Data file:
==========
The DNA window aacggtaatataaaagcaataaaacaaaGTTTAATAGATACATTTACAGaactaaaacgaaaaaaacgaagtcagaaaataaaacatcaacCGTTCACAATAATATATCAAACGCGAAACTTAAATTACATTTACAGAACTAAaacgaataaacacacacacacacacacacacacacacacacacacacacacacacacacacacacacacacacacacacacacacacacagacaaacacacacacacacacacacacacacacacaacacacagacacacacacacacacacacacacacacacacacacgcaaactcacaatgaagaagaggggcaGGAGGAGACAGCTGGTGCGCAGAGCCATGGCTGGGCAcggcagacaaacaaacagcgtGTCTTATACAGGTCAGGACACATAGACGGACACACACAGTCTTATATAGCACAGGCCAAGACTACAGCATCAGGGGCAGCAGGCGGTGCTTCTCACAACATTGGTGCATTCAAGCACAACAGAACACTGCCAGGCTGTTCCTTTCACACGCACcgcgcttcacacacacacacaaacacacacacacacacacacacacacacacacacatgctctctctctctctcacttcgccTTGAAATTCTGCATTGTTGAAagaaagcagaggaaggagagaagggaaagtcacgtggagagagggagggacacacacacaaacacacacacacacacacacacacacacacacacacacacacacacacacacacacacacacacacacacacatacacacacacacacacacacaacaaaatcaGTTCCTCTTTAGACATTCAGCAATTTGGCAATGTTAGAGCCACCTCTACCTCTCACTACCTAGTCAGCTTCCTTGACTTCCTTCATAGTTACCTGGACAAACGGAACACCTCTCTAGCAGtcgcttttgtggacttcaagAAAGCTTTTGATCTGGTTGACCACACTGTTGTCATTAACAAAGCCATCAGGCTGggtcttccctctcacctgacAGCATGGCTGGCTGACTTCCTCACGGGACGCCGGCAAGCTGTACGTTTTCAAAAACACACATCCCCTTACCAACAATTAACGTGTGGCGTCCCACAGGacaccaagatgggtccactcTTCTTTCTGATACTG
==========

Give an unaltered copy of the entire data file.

The DNA window aacggtaatataaaagcaataaaacaaaGTTTAATAGATACATTTACAGaactaaaacgaaaaaaacgaagtcagaaaataaaacatcaacCGTTCACAATAATATATCAAACGCGAAACTTAAATTACATTTACAGAACTAAaacgaataaacacacacacacacacacacacacacacacacacacacacacacacacacacacacacacacacacacacacacacacacagacaaacacacacacacacacacacacacacacacaacacacagacacacacacacacacacacacacacacacacacacgcaaactcacaatgaagaagaggggcaGGAGGAGACAGCTGGTGCGCAGAGCCATGGCTGGGCAcggcagacaaacaaacagcgtGTCTTATACAGGTCAGGACACATAGACGGACACACACAGTCTTATATAGCACAGGCCAAGACTACAGCATCAGGGGCAGCAGGCGGTGCTTCTCACAACATTGGTGCATTCAAGCACAACAGAACACTGCCAGGCTGTTCCTTTCACACGCACcgcgcttcacacacacacacaaacacacacacacacacacacacacacacacacacatgctctctctctctctcacttcgccTTGAAATTCTGCATTGTTGAAagaaagcagaggaaggagagaagggaaagtcacgtggagagagggagggacacacacacaaacacacacacacacacacacacacacacacacacacacacacacacacacacacacacacacacacacacacatacacacacacacacacacacaacaaaatcaGTTCCTCTTTAGACATTCAGCAATTTGGCAATGTTAGAGCCACCTCTACCTCTCACTACCTAGTCAGCTTCCTTGACTTCCTTCATAGTTACCTGGACAAACGGAACACCTCTCTAGCAGtcgcttttgtggacttcaagAAAGCTTTTGATCTGGTTGACCACACTGTTGTCATTAACAAAGCCATCAGGCTGggtcttccctctcacctgacAGCATGGCTGGCTGACTTCCTCACGGGACGCCGGCAAGCTGTACGTTTTCAAAAACACACATCCCCTTACCAACAATTAACGTGTGGCGTCCCACAGGacaccaagatgggtccactcTTCTTTCTGATACTG